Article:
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L.I. Modernism: Topic of Historical Society Book Signing

Continuing its popular “Meet the Author” series, The Garden City Historical Society will be hosting an illustrated lecture and book signing on Wednesday, May 21. The presentation features Caroline Rob Zaleski, author of Long Island Modernism 1930-1980 which is published by W.W. Norton and is an essential reference for architecture buffs, historians and everyone who lives on or visits Long Island. The book not only highlights the work within Nassau and Suffolk counties of 25 renowned architects, but also, in a master list, inventories 600 listed buildings and their locations. Zaleski will discuss how she came to work on an architectural field survey for The Society for the Preservation of Long Island Antiquities (SPLIA) and how she discovered genuine surprises about Long Island’s recent past. She will show striking archival photographs from her critically-acclaimed book, which is as much a social history  as an architectural history about world-renowned architects and the aspirations of their clients who built on Long Island.

The featured architects are founders of American Modernism—for example, Richard Neutra, who designed the Swirbul Library on Adelphi University’s Garden City campus and two houses in Suffolk; Marcel Breuer (Geller Houses in Lawrence); Edward Durell Stone (Conger Goodyear House, Old Westbury); William Lescaze (the Calderone Movie Theatre, Hempstead); I.M. Pei (Roosevelt Field Shopping Center); Paul Rudolph, Walter Gropius and the renowned Frank Lloyd Wright.

In addition to focusing on the work of key figures in twentieth-century architecture, Zaleski’s book is complemented by more than 300 striking archival photographs, specially commissioned new photography, and plans. She documents the development of exurbia (the regions beyond established early 20th Century suburbs) and the rise of visionary structures: residences for commuters and weekenders, public housing, houses of worship, universities, shopping centers and office complexes. She also explains why modernism was embraced by Long Island’s civic, cultural and business leaders during an epoch when open space was prime for development.

Ms. Zaleski’s presentation will emphasize modern buildings as they were originally designed in and near to Garden City. Most notably:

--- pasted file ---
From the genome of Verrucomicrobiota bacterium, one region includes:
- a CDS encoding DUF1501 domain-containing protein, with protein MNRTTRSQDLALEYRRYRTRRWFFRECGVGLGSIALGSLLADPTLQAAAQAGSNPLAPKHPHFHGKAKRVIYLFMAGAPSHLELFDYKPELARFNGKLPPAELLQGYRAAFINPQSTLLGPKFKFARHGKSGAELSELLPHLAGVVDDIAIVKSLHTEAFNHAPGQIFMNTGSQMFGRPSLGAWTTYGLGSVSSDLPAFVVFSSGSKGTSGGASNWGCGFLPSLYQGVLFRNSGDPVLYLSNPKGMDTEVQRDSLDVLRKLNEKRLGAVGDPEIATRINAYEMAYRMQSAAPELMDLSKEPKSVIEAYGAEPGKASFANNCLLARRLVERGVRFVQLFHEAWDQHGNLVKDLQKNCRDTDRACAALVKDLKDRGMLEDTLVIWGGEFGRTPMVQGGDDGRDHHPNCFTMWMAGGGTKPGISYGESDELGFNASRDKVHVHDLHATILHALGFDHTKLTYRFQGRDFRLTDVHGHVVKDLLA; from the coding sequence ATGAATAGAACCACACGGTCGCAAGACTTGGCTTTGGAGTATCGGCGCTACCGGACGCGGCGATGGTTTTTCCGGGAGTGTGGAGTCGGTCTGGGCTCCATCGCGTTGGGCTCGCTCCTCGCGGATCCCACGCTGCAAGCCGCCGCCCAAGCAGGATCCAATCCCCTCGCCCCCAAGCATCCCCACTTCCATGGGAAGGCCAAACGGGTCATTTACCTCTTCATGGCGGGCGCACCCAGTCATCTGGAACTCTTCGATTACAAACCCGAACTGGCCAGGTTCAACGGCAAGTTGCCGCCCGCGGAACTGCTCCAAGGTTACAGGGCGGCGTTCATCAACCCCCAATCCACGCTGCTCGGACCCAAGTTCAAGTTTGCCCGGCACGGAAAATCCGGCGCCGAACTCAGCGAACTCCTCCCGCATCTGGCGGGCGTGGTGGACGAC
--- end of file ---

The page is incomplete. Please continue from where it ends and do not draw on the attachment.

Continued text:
• Richard Neutra’s 1956 Master Plan for Adelphi University and his Swirbul library building (1963), which features a magnificent circular staircase, originally in a bed  of greenery, extending from the first to the second floor. Neutra described the stairway as symbolizing “the spiraled ascent to wisdom.” Brian Lym, dean of University Libraries, today cites Neutra’s determination to design a welcoming space that communicated the importance of knowledge, and provides enjoyment from inside the library of carefully designed courtyards with water features. Filled with light, the building continues to offer a sense of contemplation and respect for learning, he adds.

• Endo Laboratories, an enormous and expensive structure built to house a drug manufacturing factory in Garden City, designed by Paul Rudolph. It was a building admired by the architectural press in the early 1960s, but disliked by Robert Moses, the Titan of Long Island’s master planning. He ordered that trees be placed along the Meadowbrook Parkway, so that drivers would not see Endo Laboratories along the way. The interiors in the executive suites were extraordinary, shot full of color and textures, and were, above all, futuristic.

• The legendary and lavish 1954 Calderone Theatre—the second largest movie theater in the East after Radio City in Manhattan—designed by William Lescaze. People came from all over Long Island to see its “Modern as Tomorrow” interiors and to ride the escalators, the first ever in a movie theatre in the United States.